I’ve been trying to figure out the best way to get from place to place in the city to minimize outdoor time and maximize productivity time. It takes a minute to walk from my apartment to the 116th and Lex 6 train, 25 minutes to Spring Street. It doesn’t make sense to deal with the hassle of changing to an express at 86th unless you’re getting off at (or one stop away from) an express stop. Buses are my new best friends. I think I’ve taken the M15 ten times so far; I once took it from 24th to 116th (this is not advisable). I’m learning it. I think I can hack it here.
I say this because on the 6 to Spring Street this morning, there were two 45+ year-old female British tourists sitting next to me, perusing their Time-Out New Yorks. I know I’ve only been here for a few weeks, but I used to live here, so I feel I know the city pretty well and I thought I could help them find something interesting, so I asked what she was looking for.
“Oh, I’m just looking.” she said, completely blowing me off.
I was confused. Don’t people like when someone wants to help them? Wouldn’t you want some insider information from a local about cool places to go? They got off the same stop as I and wandered outside, still perusing the guidebooks. It’s blustery frigid freezing frickin’ cold outside, they don’t know where they’re going, and they don’t want help? I put it out of my mind and chalked it up to stupidity and fear.
I’d just broken a pair of earmuffs (that I bought for $3 – go figure), so I’ve got a bit of a pep in my step on the way to Public. The hostess showed me to the Monday room to wait with the promise of warm apple cider. Aside: The Monday room is a super cool private room for 30-40 people. I know; I counted the seats and estimated standing room because I wanted to throw a party in that space. Seriously. I’m in there for three or four minutes and guess who walks in? The tourists.
“I could have just saved you the trouble and told you to come here.” I said.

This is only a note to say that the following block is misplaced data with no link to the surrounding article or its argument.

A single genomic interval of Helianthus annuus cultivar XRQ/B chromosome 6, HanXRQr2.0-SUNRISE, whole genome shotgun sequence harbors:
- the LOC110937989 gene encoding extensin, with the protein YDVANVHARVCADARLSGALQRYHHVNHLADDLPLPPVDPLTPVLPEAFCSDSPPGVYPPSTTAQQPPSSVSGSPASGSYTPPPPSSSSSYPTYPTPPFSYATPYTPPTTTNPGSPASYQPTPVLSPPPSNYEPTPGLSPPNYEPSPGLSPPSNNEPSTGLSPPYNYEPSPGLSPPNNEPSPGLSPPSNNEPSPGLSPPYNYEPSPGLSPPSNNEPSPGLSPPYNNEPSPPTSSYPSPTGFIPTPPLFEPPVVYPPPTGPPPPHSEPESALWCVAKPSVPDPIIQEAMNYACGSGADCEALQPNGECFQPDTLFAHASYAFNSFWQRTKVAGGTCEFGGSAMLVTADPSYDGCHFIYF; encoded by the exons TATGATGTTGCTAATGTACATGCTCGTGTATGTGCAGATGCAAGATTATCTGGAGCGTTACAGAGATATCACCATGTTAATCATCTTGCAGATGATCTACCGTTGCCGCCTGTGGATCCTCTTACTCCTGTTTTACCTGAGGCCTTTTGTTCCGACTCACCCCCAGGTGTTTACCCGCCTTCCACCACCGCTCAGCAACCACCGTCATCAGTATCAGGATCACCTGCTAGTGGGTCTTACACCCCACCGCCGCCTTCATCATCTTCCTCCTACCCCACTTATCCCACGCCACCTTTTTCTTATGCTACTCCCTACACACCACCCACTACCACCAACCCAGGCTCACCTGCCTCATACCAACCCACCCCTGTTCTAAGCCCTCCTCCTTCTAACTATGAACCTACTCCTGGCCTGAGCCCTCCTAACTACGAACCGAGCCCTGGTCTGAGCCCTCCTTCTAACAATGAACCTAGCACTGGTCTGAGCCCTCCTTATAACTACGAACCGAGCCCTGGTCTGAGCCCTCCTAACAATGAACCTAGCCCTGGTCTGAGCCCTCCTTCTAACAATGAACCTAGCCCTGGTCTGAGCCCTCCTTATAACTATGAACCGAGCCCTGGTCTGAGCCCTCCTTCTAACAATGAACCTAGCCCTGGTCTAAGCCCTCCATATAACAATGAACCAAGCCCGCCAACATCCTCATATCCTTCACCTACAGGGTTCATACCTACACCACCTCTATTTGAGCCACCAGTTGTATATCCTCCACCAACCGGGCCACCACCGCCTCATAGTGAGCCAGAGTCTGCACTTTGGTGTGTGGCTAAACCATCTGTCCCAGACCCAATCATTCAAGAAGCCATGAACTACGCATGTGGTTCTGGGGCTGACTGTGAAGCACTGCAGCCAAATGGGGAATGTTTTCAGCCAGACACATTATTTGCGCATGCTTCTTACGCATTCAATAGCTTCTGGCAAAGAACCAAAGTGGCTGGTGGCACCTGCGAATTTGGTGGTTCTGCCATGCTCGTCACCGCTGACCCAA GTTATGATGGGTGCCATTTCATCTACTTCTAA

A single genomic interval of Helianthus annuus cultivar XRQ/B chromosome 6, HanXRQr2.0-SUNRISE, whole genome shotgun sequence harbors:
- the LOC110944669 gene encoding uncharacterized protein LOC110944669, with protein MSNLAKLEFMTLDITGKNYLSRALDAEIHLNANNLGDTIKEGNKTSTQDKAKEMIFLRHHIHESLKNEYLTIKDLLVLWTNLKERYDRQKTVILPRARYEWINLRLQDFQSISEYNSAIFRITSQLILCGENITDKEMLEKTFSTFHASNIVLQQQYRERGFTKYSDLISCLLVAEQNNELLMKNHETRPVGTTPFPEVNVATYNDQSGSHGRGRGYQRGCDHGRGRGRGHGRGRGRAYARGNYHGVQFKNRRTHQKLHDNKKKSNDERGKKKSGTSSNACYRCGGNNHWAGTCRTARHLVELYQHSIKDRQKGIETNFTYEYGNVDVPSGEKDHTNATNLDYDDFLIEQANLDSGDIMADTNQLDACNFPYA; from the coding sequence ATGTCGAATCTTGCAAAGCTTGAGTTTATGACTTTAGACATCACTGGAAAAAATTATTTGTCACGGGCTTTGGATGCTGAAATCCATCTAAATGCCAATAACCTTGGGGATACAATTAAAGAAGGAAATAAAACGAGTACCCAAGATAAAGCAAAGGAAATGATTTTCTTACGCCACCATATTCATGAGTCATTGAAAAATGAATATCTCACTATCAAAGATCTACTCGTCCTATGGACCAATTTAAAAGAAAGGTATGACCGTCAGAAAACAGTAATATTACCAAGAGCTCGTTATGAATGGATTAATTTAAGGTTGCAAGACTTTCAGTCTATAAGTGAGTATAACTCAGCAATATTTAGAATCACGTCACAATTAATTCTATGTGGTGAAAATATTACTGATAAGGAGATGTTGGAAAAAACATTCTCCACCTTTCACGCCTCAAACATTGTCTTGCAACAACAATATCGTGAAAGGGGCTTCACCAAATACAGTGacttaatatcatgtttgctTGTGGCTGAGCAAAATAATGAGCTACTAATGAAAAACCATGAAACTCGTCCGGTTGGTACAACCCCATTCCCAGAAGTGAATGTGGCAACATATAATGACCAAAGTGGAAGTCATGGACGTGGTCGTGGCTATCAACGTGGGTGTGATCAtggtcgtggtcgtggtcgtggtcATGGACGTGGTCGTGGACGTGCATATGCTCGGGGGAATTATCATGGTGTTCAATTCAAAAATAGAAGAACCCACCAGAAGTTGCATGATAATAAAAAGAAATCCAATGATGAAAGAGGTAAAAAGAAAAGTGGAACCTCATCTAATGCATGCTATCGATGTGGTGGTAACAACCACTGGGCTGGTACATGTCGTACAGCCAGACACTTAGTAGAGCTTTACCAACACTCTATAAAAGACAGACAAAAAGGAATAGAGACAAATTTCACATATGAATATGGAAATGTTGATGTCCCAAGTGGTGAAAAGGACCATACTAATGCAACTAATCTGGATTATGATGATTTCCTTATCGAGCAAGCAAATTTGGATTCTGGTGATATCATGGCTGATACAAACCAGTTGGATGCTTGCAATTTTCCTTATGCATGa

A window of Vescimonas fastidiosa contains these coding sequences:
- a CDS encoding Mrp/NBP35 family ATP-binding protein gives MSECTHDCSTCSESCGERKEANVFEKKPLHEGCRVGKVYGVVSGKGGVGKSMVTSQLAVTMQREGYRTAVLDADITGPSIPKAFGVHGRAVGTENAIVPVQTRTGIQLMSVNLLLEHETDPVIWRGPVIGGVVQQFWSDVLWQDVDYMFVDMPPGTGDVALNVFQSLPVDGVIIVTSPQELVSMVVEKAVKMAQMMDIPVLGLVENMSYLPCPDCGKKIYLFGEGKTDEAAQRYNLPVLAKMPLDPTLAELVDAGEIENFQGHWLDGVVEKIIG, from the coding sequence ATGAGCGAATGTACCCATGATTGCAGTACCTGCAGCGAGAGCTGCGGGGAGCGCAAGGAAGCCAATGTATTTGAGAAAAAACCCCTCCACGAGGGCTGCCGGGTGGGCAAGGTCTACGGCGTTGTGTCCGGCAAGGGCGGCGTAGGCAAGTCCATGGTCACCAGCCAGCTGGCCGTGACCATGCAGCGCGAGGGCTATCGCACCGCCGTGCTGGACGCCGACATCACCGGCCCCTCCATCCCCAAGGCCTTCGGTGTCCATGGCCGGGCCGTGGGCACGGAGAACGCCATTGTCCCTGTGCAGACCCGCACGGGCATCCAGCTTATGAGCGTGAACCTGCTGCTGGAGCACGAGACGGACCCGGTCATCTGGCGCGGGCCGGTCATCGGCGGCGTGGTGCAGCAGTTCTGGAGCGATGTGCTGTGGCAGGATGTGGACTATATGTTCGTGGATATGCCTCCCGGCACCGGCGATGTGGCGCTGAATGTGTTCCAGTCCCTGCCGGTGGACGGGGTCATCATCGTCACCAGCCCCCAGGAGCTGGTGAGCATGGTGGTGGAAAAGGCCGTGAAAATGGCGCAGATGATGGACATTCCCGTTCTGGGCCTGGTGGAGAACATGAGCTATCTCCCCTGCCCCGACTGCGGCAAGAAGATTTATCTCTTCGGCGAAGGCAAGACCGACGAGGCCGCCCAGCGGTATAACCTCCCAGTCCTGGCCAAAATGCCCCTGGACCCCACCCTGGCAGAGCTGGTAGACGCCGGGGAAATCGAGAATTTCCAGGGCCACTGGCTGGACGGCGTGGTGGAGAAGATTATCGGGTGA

What are you gonna do?
Here’s the breakdown of what we had at Public: quinoa hashbrowns and grilled chorizo (above), Turkish eggs (just below), coconut pancakes (second down), and a tea-smoked salmon Benedict (last picture).
I’ve been trying to find a way to prepare quinoa so I wouldn’t hate eating it. If you haven’t heard of it, quinoa is this vegetarian superfood, packed with protein; I just never liked the way it was prepared. Turns out that if you mix quinoa with some shredded potatoes and fry the crap out of it you get just about the most delectable hash brown you’ll ever have. Tina and I both ranked this #1 for the meal. It tasted like a cross between a latke and falafel (I’m sure it had something to do with the spices used).
Even though they gave me brioche with the Turkish Eggs, I used the hash browns more liberally to scoop up this yogurt, butter, and over-easy egg concoction. If you told me that I was I was having poached eggs in yogurt and spicy butter for this meal, I might have just written up a post on a McGriddle and called it a morning. I wouldn’t have ordered this except our server said it was his favorite thing, and it was the cheapest thing on the menu. If you know anything about serving and up-selling, you know my waiter earned my trust big time with that reco. I just want to take a second to applaud not only the server, but the management at Public for this move. You can’t teach that; you instill it.
Obviously the dish was money. If you are too proper to dip your bread (or hash browns) into this spicy, sour, salty creaminess, you’re missing the point of this peasant dish.
A perfect foil to that of the Turkish Eggs here’s the I-must-order-that description of the Coconut Pancakes: coconut pancakes with fresh ricotta, mango salad, and ginger-lime syrup. Sheila is going to kill me, but the Coconut Pancakes at Public were better than the coconut french toast The Neighborhood Restaurant and Bakery in Boston.
This was my just my third favorite thing this meal and it was better than one of my favorite breakfast items in all of Boston, Wow. Nice work, Public.
The Tea-Smoked Salmon was the last place seed in this tournament. We both agreed it was more of a must have dish for a restaurant like Public than something that you had to have if you went here. It was cooked well, the individual pieces all tasted great, it just wasn’t my favorite combo. The seafood benedict lost at Jane as well … maybe they just ain’t my thing.
What was my thing? Everything else on the menu.
I almost forgot they started us with a fruit salad and yogurt. The consistency was somewhere between the yogurt you get at a store and mascarpone cheese – a more dense tiramisu. It had a green-tea like flavor, maybe a hint of jasmine as well. We were happy to find that it reappeared in the Turkish Eggs.
Both Tina and I were impressed with Public. The next time you see confused brits getting off at spring street on Sunday morning, you know what to do.
Guest Writer: Tina Wong … Here’s her post
The IRL Arts Foundation and The Wandering Foodie thank Public for providing this meal.
210 Elizabeth St
New York, NY 10012
The quinoa hash brown sounds amazing. I've noticed people don't like to talk to strangers here. I wouldn't take it personally, it's their loss.
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